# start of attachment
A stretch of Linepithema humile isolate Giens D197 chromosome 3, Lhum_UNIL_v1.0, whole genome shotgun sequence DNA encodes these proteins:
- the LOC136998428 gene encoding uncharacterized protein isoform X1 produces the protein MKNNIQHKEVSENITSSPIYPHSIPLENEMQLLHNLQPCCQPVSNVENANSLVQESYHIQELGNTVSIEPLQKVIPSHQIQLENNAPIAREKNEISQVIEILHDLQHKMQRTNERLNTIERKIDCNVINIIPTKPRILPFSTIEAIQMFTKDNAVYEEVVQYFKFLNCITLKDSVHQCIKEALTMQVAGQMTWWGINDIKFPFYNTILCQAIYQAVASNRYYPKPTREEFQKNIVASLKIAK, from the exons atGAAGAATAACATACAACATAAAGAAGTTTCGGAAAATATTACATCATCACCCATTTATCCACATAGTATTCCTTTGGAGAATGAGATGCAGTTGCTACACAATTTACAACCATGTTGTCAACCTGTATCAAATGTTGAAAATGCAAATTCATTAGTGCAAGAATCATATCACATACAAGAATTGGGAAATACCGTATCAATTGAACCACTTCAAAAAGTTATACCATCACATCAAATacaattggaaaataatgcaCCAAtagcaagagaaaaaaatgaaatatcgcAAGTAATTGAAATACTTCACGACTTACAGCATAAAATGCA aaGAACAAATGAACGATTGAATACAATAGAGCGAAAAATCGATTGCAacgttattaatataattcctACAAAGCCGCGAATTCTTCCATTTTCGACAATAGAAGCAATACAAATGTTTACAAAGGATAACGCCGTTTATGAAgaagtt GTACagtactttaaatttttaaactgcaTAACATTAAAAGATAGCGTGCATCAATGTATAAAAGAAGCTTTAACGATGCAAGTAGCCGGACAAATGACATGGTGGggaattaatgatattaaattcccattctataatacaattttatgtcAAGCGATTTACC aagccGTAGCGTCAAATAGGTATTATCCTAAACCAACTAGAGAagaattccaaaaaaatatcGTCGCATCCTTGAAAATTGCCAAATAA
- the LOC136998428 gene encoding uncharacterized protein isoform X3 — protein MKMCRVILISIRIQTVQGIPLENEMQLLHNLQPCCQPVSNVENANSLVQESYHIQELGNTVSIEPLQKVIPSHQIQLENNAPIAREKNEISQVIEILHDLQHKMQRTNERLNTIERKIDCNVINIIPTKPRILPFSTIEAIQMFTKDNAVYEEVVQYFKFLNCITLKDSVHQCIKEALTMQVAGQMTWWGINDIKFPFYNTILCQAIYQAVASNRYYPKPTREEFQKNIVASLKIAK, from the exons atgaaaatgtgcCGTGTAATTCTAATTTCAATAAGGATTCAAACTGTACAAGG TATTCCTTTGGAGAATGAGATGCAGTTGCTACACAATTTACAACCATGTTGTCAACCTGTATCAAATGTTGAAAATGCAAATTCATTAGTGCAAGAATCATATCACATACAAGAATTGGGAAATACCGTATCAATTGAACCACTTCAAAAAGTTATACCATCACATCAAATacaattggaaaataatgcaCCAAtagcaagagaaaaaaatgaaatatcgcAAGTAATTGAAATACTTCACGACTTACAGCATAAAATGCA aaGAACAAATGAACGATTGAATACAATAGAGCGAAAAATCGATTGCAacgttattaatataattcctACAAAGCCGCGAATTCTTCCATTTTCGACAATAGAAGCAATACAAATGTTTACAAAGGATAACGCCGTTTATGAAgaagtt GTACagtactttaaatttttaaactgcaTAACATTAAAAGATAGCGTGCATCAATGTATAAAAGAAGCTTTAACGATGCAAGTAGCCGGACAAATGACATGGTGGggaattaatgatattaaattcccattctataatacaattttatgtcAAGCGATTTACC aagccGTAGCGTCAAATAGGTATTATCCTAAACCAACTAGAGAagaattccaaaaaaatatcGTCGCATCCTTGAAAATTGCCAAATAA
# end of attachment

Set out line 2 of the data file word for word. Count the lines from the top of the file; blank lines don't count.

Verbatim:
- the LOC136998428 gene encoding uncharacterized protein isoform X1 produces the protein MKNNIQHKEVSENITSSPIYPHSIPLENEMQLLHNLQPCCQPVSNVENANSLVQESYHIQELGNTVSIEPLQKVIPSHQIQLENNAPIAREKNEISQVIEILHDLQHKMQRTNERLNTIERKIDCNVINIIPTKPRILPFSTIEAIQMFTKDNAVYEEVVQYFKFLNCITLKDSVHQCIKEALTMQVAGQMTWWGINDIKFPFYNTILCQAIYQAVASNRYYPKPTREEFQKNIVASLKIAK, from the exons atGAAGAATAACATACAACATAAAGAAGTTTCGGAAAATATTACATCATCACCCATTTATCCACATAGTATTCCTTTGGAGAATGAGATGCAGTTGCTACACAATTTACAACCATGTTGTCAACCTGTATCAAATGTTGAAAATGCAAATTCATTAGTGCAAGAATCATATCACATACAAGAATTGGGAAATACCGTATCAATTGAACCACTTCAAAAAGTTATACCATCACATCAAATacaattggaaaataatgcaCCAAtagcaagagaaaaaaatgaaatatcgcAAGTAATTGAAATACTTCACGACTTACAGCATAAAATGCA aaGAACAAATGAACGATTGAATACAATAGAGCGAAAAATCGATTGCAacgttattaatataattcctACAAAGCCGCGAATTCTTCCATTTTCGACAATAGAAGCAATACAAATGTTTACAAAGGATAACGCCGTTTATGAAgaagtt GTACagtactttaaatttttaaactgcaTAACATTAAAAGATAGCGTGCATCAATGTATAAAAGAAGCTTTAACGATGCAAGTAGCCGGACAAATGACATGGTGGggaattaatgatattaaattcccattctataatacaattttatgtcAAGCGATTTACC aagccGTAGCGTCAAATAGGTATTATCCTAAACCAACTAGAGAagaattccaaaaaaatatcGTCGCATCCTTGAAAATTGCCAAATAA